Document Type


Date of Degree

Fall 2018

Degree Name

PhD (Doctor of Philosophy)

Degree In

Mass Communications

First Advisor

Dalrymple, Kajsa

First Committee Member

Askelson, Natoshia

Second Committee Member

Eckler, Petya

Third Committee Member

Hedding, Kylah

Fourth Committee Member

Young, Rachel


The purpose of this study was to delve into the factors that might influence someone to adopt a health app and to ultimately adopt a healthy behavior. This research extended the use of diffusion of innovations theory to health-related mobile apps. In knowing more about the way that innovation attributes are used in real-world health app descriptions and in how those descriptions might influence the adoption decisions, not just of the health app but of the related health behavior, we might be able to impact the way that professionals communicate the need for healthy behaviors to people. This study used a content analysis of the top-rated mobile health app product descriptions and user reviews to design experimental stimuli that mirrored real-world app description pages. The experiment manipulated the use of statements of innovation attributes and examined the way participants described their likelihood to adopt an app and the associated healthy behaviors.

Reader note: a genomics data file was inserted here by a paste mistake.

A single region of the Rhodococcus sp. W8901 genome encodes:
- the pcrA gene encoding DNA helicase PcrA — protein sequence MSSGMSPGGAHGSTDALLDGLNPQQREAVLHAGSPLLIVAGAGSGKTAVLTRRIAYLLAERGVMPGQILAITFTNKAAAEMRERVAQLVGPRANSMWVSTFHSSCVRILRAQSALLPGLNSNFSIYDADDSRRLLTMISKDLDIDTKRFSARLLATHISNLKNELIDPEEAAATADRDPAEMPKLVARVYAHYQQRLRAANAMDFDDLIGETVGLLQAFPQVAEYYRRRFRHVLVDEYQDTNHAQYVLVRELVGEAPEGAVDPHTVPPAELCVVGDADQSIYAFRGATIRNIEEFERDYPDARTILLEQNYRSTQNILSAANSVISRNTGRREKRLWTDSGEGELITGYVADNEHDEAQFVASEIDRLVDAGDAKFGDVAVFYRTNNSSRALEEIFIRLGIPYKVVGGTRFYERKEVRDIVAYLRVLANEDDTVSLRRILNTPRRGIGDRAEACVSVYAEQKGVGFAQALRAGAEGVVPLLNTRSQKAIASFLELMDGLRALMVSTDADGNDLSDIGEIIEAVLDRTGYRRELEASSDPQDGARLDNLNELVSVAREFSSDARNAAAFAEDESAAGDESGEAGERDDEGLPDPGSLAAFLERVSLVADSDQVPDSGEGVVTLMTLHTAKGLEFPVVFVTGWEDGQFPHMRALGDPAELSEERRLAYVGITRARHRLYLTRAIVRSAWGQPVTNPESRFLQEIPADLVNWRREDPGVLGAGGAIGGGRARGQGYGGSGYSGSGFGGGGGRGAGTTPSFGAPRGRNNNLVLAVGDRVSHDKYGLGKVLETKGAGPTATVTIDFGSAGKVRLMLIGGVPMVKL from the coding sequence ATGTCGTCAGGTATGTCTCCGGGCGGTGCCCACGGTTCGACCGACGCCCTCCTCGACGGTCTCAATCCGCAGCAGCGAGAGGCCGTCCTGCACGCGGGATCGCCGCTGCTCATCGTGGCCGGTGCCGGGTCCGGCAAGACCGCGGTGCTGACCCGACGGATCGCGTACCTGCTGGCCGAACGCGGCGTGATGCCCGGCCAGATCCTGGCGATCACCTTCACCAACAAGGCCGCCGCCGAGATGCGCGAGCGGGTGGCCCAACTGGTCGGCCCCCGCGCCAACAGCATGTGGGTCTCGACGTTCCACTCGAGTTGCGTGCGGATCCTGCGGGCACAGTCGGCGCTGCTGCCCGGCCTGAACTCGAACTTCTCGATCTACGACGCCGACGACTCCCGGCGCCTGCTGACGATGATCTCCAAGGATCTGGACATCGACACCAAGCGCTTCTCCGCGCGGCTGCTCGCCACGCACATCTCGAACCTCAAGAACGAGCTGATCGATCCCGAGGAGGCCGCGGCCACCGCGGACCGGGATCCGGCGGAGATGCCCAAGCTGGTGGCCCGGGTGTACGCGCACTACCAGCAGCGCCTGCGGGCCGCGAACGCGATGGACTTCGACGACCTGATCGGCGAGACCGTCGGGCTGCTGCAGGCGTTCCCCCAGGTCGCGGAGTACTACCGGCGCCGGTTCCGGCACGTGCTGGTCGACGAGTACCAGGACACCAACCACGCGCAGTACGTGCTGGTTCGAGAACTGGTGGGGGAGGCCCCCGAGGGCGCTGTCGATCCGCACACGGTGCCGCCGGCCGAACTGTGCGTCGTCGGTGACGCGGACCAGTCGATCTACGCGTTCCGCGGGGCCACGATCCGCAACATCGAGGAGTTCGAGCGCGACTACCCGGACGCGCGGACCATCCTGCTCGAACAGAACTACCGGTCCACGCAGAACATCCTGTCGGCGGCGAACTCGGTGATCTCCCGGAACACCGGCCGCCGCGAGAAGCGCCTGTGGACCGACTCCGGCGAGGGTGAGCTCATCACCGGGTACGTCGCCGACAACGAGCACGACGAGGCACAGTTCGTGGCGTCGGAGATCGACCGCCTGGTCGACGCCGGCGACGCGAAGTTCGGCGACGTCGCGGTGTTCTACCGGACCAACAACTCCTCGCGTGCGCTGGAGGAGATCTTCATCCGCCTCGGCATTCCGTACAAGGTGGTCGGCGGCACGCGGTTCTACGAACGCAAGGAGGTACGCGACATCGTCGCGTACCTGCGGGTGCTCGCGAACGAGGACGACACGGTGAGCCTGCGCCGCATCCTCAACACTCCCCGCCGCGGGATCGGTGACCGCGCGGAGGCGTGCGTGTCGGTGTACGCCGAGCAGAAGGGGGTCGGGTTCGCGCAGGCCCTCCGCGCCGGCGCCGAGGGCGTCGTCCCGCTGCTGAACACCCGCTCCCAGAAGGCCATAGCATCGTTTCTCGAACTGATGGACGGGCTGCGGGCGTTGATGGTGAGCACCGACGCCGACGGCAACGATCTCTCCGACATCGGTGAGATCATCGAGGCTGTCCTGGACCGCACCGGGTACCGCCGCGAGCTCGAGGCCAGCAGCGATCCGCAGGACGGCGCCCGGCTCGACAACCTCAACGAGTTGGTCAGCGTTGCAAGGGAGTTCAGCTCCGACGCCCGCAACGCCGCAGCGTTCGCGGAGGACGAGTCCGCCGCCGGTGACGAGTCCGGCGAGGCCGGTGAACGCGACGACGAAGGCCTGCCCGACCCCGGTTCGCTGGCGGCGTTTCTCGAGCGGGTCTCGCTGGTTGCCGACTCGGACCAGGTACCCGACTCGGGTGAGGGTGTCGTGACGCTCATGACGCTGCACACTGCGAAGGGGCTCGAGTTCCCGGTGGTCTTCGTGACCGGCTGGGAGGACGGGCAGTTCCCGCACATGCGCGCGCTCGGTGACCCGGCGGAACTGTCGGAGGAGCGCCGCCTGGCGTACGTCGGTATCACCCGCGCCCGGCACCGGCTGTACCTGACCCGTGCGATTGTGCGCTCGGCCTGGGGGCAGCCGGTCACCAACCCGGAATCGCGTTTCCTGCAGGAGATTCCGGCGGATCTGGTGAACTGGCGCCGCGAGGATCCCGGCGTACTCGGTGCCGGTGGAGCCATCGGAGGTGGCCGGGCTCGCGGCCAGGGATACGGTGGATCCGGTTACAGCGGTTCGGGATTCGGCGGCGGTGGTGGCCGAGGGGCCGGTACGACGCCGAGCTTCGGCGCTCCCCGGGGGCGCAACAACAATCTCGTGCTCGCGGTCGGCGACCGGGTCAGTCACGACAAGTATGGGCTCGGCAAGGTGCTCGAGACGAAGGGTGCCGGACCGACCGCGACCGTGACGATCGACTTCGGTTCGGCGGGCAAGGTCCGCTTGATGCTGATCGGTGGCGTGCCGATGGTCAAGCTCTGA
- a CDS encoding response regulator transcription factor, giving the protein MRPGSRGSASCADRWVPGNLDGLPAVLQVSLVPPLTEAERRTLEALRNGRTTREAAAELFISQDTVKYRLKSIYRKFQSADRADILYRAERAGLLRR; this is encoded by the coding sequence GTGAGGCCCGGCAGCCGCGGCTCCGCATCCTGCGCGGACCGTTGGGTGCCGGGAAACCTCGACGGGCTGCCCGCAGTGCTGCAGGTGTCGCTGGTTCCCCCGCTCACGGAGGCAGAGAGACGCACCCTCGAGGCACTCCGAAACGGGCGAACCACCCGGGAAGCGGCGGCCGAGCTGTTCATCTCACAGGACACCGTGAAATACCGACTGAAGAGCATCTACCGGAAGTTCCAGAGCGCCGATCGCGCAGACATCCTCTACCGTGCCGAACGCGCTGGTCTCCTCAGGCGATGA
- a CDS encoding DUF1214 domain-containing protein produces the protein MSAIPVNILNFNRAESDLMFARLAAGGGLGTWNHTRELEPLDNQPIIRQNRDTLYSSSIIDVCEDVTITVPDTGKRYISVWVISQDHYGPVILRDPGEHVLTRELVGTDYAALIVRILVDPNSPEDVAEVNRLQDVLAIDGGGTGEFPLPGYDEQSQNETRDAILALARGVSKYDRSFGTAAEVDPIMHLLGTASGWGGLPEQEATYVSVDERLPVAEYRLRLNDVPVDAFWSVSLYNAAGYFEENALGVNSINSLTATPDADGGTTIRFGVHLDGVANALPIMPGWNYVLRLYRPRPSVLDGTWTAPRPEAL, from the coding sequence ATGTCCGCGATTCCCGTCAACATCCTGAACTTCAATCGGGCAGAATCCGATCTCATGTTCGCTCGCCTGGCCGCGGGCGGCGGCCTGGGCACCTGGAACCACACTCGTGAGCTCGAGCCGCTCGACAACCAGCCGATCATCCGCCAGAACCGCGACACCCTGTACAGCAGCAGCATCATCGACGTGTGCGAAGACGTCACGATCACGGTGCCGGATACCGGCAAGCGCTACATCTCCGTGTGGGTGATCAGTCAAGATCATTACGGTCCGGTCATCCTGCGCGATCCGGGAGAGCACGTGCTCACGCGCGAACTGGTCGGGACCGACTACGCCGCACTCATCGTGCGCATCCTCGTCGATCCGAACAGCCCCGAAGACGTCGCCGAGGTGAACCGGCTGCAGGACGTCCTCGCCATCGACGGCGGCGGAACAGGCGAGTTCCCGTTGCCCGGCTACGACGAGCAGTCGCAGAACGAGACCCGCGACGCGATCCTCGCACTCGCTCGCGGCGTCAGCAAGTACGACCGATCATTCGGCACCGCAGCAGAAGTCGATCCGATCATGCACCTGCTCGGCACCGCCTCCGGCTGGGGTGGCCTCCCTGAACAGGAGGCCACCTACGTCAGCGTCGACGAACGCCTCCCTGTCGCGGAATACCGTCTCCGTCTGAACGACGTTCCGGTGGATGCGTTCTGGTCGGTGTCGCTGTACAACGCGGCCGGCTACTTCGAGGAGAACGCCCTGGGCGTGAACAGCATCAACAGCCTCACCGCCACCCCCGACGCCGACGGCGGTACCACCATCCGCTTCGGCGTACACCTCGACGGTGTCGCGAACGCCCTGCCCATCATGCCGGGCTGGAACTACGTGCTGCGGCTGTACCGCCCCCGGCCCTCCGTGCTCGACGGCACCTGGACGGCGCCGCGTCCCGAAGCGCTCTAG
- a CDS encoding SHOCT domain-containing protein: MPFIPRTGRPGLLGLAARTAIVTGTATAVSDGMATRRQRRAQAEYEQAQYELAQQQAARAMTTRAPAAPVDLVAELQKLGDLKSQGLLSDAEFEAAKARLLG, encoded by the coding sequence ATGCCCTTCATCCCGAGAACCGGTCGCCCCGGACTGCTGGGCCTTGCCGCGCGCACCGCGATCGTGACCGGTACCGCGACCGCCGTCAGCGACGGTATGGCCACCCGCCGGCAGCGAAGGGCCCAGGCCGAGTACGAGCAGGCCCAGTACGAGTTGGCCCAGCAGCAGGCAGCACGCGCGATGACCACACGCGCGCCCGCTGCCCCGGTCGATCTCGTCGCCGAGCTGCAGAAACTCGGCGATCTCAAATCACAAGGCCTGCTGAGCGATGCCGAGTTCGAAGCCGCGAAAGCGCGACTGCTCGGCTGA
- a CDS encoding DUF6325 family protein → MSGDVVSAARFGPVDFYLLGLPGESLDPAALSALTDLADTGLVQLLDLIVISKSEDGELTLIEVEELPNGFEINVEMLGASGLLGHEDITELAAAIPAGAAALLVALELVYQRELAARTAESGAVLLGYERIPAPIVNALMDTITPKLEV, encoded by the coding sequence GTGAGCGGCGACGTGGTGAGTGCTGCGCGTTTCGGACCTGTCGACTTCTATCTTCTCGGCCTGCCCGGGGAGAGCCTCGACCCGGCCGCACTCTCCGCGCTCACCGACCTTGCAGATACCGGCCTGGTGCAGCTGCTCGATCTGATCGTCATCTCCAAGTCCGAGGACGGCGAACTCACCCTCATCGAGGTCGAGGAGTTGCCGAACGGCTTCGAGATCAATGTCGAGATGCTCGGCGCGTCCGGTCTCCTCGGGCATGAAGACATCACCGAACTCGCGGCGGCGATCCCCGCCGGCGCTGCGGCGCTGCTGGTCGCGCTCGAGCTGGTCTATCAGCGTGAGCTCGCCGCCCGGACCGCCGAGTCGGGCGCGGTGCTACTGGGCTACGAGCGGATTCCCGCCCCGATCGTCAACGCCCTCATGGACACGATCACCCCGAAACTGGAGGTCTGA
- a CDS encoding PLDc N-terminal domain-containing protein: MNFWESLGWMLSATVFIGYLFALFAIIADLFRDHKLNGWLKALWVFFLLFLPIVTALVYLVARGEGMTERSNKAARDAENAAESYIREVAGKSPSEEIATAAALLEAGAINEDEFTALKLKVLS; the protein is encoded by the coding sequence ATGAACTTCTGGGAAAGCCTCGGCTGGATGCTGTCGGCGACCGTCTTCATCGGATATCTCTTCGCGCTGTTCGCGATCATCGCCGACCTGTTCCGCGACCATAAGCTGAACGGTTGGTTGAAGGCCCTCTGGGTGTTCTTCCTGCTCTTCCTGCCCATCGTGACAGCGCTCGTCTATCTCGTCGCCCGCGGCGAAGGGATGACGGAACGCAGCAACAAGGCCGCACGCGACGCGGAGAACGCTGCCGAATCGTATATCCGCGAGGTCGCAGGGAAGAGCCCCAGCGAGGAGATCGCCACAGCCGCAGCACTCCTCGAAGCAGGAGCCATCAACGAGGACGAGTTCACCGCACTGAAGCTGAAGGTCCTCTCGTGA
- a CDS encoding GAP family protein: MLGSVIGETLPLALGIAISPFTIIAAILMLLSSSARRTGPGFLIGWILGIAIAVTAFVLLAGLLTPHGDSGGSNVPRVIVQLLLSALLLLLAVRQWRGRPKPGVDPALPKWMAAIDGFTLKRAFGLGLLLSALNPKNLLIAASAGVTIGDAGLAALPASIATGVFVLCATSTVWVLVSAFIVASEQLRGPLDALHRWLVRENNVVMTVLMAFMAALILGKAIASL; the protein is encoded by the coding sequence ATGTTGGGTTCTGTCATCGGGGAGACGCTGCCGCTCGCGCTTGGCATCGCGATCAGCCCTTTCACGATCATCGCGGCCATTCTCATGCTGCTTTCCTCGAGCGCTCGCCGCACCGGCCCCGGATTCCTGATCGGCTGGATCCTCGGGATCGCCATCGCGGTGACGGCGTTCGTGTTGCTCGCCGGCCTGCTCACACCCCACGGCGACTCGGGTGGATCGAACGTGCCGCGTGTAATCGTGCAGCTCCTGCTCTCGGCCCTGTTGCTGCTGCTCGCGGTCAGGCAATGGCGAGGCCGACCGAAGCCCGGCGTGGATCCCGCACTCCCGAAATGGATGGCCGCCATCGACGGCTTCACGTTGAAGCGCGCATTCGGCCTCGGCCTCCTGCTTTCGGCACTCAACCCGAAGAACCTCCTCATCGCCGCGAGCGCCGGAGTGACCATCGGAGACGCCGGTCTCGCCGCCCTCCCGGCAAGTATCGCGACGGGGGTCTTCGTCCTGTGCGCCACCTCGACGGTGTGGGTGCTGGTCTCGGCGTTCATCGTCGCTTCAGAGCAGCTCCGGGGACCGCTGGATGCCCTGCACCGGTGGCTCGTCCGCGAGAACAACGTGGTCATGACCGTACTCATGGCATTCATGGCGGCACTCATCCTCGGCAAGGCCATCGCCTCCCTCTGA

The study found that diffusion of innovation attributes did not influence participants’ likelihood to adopt a health app or healthy behaviors, but those participants who reported tracking their own health, physical activity, and diet were more likely to download a health app and to perform the associated healthy behaviors. The study has implications for the qualities health educators or healthcare professionals attempt to educate and persuade people about their health.


Diffusion of Innovations, Health communication, Mobile app


x, 190 pages


Includes bibliographical references (pages 107-128).


Copyright © 2018 Paige Renee Madsen Chapman